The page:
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Volume 2013 (2013), Article ID 298421, 10 pages
Review Article

Current Views on Genetics and Epigenetics of Cholesterol Gallstone Disease

1Division of Internal Medicine Hospital of Bisceglie, 76011 Bisceglie, Italy
2Saint Louis University School of Medicine, Division of Gastroenterology and Hepatology, Department of Internal Medicine, Edward Doisy Research Center, St. Louis, MO 63104, USA
3Clinica Medica “A. Murri”, Department of Biomedical Sciences & Human Oncology, University “Aldo Moro“ of Bari Medical School, 70124 Bari, Italy
4European Society for Clinical Investigation (ESCI), 3584 CJ Utrecht, The Netherlands

Received 28 January 2013; Revised 6 March 2013; Accepted 20 March 2013

Academic Editor: Gloria L. Vega

Copyright © 2013 Agostino Di Ciaula et al. This is an open access article distributed under the Creative Commons Attribution License, which permits unrestricted use, distribution, and reproduction in any medium, provided the original work is properly cited.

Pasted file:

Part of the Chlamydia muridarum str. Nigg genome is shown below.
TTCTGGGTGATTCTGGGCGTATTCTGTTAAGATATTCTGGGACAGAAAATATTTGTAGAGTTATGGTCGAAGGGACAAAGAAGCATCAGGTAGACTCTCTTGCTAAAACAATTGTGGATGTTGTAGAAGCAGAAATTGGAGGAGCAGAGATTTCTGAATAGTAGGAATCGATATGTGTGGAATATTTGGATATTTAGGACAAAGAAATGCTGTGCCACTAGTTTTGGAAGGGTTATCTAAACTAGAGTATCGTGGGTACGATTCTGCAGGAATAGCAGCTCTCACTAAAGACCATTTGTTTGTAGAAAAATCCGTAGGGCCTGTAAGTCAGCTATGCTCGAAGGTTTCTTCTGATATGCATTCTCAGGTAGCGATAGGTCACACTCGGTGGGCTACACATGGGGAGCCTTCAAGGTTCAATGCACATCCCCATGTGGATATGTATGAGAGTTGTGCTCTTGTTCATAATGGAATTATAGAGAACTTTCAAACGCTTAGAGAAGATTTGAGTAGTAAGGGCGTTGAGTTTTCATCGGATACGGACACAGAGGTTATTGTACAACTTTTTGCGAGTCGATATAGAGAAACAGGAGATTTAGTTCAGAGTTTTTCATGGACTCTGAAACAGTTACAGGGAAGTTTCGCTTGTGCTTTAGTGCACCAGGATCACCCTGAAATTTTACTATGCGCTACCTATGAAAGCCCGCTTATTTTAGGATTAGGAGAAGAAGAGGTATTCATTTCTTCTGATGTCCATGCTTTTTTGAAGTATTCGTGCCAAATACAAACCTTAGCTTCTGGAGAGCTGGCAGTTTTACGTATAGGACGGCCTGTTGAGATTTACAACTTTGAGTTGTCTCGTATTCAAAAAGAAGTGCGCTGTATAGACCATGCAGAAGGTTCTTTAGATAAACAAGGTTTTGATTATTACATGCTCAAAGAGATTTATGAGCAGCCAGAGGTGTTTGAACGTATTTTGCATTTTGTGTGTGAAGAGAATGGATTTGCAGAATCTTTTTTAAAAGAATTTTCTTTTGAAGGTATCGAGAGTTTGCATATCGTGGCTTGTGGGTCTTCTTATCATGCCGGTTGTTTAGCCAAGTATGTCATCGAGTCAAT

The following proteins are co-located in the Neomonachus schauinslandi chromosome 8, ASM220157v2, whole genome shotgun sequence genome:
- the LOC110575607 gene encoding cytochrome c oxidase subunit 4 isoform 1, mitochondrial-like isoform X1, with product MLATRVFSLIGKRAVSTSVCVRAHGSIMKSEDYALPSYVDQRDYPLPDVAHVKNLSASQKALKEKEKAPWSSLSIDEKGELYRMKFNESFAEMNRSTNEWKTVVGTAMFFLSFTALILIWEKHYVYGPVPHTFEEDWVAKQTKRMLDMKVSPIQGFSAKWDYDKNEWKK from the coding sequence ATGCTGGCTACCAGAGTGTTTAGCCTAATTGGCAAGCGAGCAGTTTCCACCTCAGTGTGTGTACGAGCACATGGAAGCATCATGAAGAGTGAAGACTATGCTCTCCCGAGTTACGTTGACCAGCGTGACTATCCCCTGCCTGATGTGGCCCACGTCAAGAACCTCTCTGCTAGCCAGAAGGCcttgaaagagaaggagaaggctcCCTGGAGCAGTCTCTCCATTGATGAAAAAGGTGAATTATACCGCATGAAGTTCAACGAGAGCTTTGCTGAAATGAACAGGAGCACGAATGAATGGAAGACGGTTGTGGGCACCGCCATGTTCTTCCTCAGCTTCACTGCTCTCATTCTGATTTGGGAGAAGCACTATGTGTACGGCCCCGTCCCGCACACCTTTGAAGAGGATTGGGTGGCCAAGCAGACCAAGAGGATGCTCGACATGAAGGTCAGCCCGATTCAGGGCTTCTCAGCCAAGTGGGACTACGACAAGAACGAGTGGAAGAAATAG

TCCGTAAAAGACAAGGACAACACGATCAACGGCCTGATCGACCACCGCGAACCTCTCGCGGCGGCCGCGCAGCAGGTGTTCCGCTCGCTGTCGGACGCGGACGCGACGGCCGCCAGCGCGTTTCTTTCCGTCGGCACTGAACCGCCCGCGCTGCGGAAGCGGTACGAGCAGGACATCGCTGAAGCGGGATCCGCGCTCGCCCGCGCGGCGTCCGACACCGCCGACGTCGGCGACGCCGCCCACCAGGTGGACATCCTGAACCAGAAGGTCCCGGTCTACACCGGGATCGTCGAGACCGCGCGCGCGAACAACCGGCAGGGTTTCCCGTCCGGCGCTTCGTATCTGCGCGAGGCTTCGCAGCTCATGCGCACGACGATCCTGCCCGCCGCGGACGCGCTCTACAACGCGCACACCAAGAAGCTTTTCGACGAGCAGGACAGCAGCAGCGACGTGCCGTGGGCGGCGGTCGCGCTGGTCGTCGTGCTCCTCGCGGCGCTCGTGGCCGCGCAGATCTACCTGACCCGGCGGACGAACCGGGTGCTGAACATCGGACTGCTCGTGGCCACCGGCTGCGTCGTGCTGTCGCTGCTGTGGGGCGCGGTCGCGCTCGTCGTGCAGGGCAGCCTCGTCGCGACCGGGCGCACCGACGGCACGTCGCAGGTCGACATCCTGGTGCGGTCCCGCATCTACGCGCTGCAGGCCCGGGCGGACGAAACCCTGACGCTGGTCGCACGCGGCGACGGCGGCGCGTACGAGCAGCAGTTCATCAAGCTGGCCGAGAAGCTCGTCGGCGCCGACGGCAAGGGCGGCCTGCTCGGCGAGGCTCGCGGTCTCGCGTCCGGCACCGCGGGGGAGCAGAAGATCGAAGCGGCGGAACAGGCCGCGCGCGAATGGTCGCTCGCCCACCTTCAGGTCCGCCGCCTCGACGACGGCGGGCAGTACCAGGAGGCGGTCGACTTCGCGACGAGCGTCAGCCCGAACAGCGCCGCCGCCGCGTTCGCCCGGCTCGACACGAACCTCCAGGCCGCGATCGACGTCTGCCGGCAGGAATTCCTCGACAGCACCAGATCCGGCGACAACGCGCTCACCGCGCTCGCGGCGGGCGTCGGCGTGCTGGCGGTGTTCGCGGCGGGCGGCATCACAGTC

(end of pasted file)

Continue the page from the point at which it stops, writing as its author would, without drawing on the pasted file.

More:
Cholesterol gallstone disease, one of the commonest digestive diseases in western countries, is induced by an imbalance in cholesterol metabolism, which involves intestinal absorption, hepatic biosynthesis, and biliary output of cholesterol, and its conversion to bile acids. Several components of the metabolic syndrome (e.g., obesity, type 2 diabetes, dyslipidemia, and hyperinsulinemia) are also well-known risk factors for gallstones, suggesting the existence of interplay between common pathophysiological pathways influenced by insulin resistance, genetic, epigenetic, and environmental factors. Cholesterol gallstones may be enhanced, at least in part, by the abnormal expression of a set of the genes that affect cholesterol homeostasis and lead to insulin resistance. Additionally, epigenetic mechanisms (mainly DNA methylation, histone acetylation/deacetylation, and noncoding microRNAs) may modify gene expression in the absence of an altered DNA sequence, in response to different lithogenic environmental stimuli, such as diet, lifestyle, pollutants, also occurring in utero before birth. In this review, we will comment on various steps of the pathogenesis of cholesterol gallstones and interaction between environmental and genetic factors. The epigenomic approach may offer new options for therapy of gallstones and better possibilities for primary prevention in subjects at risk.